know his meekness and genness and iniquity had brought her; and he tleness, his righteousness and justice, his wisknew the salvation which he could work for dom and prudence, his mercy and love ; her. He addressed her to this effect: "Could could you know all the beauty of his holiyou but know who I am, and what I could do ness, sweetened and softened as it is by his for you, you would long for the great bless. gracious tenderness, compassion, and condeings which I am able to impart to you." scension ; could you know the glory and His compassionate heart felt that it was a greatness of his divine majesty, as it appeared pity that there should be such grand blessings when the seraphim "cried to one another, ready for the woman, while she was losing and said, Holy, holy, holy, is the Lord God of the enjoyment of them, because she did not hosts, the whole earth is full of his glory;" know what they were, and therefore could or, as it will appear when he shall come in not seek them. Therefore he saith, “If thou his glory, and all his holy angels with him, knewest the gift of God.”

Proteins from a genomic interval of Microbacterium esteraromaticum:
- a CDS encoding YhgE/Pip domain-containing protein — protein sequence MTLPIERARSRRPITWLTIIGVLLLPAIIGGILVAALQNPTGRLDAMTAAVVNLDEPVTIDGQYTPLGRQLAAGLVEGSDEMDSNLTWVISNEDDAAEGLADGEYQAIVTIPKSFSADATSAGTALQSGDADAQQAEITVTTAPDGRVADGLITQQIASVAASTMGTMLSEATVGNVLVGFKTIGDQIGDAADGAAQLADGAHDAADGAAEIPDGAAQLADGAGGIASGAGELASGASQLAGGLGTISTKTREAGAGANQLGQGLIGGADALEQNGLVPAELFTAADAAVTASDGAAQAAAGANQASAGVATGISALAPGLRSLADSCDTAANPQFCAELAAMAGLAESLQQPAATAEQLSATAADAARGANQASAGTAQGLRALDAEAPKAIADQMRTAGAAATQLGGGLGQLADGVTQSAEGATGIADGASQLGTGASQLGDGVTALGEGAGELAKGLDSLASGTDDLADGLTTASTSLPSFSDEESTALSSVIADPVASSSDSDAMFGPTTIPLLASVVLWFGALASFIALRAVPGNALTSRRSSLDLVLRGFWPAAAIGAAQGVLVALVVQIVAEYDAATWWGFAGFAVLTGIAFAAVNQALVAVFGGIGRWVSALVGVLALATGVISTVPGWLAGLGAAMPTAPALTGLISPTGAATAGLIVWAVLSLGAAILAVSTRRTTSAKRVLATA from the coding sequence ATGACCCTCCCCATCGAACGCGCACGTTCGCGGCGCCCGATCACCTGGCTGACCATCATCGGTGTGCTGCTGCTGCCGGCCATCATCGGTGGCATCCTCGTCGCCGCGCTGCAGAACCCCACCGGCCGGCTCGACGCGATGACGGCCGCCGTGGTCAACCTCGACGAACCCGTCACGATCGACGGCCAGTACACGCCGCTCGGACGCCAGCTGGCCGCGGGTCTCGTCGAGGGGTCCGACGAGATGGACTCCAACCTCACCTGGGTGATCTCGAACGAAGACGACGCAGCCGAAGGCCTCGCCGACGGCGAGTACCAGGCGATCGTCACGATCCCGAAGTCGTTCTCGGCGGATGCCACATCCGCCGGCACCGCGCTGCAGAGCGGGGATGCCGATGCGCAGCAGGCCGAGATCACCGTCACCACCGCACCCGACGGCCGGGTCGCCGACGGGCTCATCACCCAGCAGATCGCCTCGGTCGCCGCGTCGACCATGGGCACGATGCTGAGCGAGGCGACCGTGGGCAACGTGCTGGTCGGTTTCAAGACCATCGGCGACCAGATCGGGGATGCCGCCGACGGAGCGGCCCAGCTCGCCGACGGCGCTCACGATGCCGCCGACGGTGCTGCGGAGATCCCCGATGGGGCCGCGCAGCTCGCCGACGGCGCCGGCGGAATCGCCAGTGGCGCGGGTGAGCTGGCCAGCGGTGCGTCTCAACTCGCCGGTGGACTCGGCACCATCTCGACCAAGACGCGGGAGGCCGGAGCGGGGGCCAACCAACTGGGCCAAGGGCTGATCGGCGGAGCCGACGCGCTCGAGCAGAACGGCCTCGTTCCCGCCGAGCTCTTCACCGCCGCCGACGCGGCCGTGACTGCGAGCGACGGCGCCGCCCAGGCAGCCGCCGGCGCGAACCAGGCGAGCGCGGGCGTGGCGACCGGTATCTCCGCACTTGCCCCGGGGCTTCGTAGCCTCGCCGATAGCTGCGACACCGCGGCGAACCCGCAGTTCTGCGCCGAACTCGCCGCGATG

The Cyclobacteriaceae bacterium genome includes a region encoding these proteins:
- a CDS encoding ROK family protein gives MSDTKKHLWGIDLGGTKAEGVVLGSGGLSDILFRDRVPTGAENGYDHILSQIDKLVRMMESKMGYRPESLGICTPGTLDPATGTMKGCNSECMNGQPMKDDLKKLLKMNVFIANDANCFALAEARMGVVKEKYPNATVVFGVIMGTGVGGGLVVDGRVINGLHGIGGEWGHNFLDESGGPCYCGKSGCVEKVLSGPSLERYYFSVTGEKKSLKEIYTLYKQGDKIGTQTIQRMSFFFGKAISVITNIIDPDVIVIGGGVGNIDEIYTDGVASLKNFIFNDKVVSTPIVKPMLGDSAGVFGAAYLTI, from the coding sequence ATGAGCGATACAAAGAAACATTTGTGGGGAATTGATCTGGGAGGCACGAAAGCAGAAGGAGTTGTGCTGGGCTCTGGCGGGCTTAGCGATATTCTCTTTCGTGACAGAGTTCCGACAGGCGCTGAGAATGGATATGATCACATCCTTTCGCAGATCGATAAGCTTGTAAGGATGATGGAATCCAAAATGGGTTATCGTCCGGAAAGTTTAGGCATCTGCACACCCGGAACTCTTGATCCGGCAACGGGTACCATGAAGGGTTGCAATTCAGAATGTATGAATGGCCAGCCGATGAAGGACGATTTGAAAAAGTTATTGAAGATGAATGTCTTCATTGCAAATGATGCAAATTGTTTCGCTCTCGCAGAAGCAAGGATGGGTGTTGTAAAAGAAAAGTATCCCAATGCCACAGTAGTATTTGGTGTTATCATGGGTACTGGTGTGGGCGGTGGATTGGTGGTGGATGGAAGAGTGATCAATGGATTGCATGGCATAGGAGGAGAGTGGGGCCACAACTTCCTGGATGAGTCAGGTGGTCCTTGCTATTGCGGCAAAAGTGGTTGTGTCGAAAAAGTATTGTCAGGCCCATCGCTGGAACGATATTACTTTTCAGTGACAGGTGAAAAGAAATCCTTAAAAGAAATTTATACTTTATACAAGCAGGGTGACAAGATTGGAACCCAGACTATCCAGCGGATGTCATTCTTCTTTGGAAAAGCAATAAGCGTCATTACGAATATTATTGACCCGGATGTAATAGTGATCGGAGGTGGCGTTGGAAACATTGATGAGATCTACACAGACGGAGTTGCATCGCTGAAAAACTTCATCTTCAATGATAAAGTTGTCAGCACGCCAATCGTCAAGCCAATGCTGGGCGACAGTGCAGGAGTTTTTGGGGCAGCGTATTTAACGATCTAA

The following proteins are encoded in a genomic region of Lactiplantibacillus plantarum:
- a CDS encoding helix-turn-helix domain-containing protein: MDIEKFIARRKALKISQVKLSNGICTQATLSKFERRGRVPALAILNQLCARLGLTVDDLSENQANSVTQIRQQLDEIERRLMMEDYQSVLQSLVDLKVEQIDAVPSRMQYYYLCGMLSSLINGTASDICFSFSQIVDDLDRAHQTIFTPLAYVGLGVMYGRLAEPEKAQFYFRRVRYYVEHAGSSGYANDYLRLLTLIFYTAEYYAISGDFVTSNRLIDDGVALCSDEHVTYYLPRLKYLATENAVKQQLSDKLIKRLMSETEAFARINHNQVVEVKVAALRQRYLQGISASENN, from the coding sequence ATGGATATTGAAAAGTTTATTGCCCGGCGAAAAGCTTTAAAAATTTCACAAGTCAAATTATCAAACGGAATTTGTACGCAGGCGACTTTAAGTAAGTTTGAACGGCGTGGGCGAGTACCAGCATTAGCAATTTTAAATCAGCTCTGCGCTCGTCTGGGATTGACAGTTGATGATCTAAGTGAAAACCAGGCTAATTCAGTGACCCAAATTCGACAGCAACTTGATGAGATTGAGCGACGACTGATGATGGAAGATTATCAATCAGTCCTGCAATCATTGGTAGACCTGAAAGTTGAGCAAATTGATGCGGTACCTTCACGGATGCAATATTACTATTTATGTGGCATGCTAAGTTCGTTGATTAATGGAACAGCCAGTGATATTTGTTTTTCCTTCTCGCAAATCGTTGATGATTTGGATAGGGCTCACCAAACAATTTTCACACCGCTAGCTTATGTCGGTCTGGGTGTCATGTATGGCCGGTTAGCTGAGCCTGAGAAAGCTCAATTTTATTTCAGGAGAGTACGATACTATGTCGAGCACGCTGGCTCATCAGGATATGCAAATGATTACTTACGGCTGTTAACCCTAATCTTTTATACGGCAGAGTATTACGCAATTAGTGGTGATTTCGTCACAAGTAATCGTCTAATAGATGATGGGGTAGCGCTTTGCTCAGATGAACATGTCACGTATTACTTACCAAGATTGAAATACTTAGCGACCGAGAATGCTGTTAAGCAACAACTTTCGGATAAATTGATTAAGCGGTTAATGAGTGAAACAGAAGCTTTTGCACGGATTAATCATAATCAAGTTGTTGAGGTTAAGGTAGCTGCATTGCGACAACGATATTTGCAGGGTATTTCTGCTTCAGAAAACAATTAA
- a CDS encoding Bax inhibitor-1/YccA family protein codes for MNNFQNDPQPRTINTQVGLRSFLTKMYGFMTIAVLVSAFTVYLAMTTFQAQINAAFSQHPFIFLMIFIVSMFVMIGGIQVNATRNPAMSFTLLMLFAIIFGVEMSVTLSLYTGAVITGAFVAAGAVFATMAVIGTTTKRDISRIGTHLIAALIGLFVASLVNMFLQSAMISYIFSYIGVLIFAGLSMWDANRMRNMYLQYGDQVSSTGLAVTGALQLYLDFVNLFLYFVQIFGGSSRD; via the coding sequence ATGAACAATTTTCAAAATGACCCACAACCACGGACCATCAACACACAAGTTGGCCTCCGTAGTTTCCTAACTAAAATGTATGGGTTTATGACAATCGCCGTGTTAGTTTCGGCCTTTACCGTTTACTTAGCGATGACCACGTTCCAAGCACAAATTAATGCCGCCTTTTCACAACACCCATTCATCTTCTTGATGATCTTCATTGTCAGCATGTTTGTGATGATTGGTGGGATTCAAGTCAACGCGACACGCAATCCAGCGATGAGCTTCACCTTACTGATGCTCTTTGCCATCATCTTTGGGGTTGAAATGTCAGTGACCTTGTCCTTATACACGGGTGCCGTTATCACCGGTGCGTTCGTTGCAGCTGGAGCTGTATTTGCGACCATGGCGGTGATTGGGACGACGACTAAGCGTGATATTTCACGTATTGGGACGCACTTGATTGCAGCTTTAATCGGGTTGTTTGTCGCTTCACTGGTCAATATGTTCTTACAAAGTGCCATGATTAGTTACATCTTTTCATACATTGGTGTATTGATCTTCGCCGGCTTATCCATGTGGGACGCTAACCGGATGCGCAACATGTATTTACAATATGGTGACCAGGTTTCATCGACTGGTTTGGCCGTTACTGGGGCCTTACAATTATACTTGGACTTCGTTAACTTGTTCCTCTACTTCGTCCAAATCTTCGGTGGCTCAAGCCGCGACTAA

and shall sit on the throne of his glory, and And to how many might he thus speak at before him shall be gathered all nations," the present day! If you could know the even all the thousands of all generations nature of that unspeakable gift which the which have lived since the world began; or blessed God offers you in the Gospel of his as he will for ever appear in "the light which Son; if you could know the soothing conso- no man can at present approach unto, King lation of pardon and reconciliation with God; of kings and Lord of lords," with the vast the comfort of love, and all other heavenly hosts of the holy angels "standing round graces; the sweet satisfaction found in prayer; about him, and falling before the throne on their faces, and worshipping God, saying, me with favourable regard, with gracious acAmen ; blessing, and glory, and wisdom, ceptance? Do I receive with joy and gratiand thanksgiving, and honour, and power, tude every sign and expression of his love, and might, be unto our God for ever and which I find in the comfort vouchsafed to me ever;" could you know that he “is the in prayer, and in the study of the Scriptures, brightness of the glory of God, and the ex- and in the holy communion, in the spiritual press image of his person;" could you hear consolation which at any time pervades my the Father himself, God Almighty, saying heart? Or is it the case, that I care for none unto him, “Thy throne, O God, is for ever of these things-that I hear of all the offers and ever ; a sceptre of righteousness is the and promises of the Gospel, and see nothing sceptre of thy kingdom: and, Thou, Lord, in engaging or attractive in them ; that I hear the beginning hast laid the foundation of again and again of the righteousness, and the earth, and the heavens are the work of love, and glory of the Saviour, and “ see no thy hands;" could you see the “wonderful beauty in him, that I should desire him?" Counsellor, the mighty God, the everlasting Surely there must be some sad disease inFather, the Prince of peace;" had you an fecting that heart that finds nothing lovely, enlightened knowledge of Christ in all the nothing desirable, in the blessed Saviour and loveliness of his beautiful character as man, his heavenly gifts. Surely they that possess “ fairer than the children of men," and in all such a heart must be" dead in trespasses and his divine attributes and glorious majesty as sins." The darkness of the grave must have God; could you know all the goodness and overspread their minds, preventing them from the greatness and the glory of the blessed seeing the glorious light which shines over Son of God, the Saviour of the world, who them.“ The god of this world hath blinded invites you to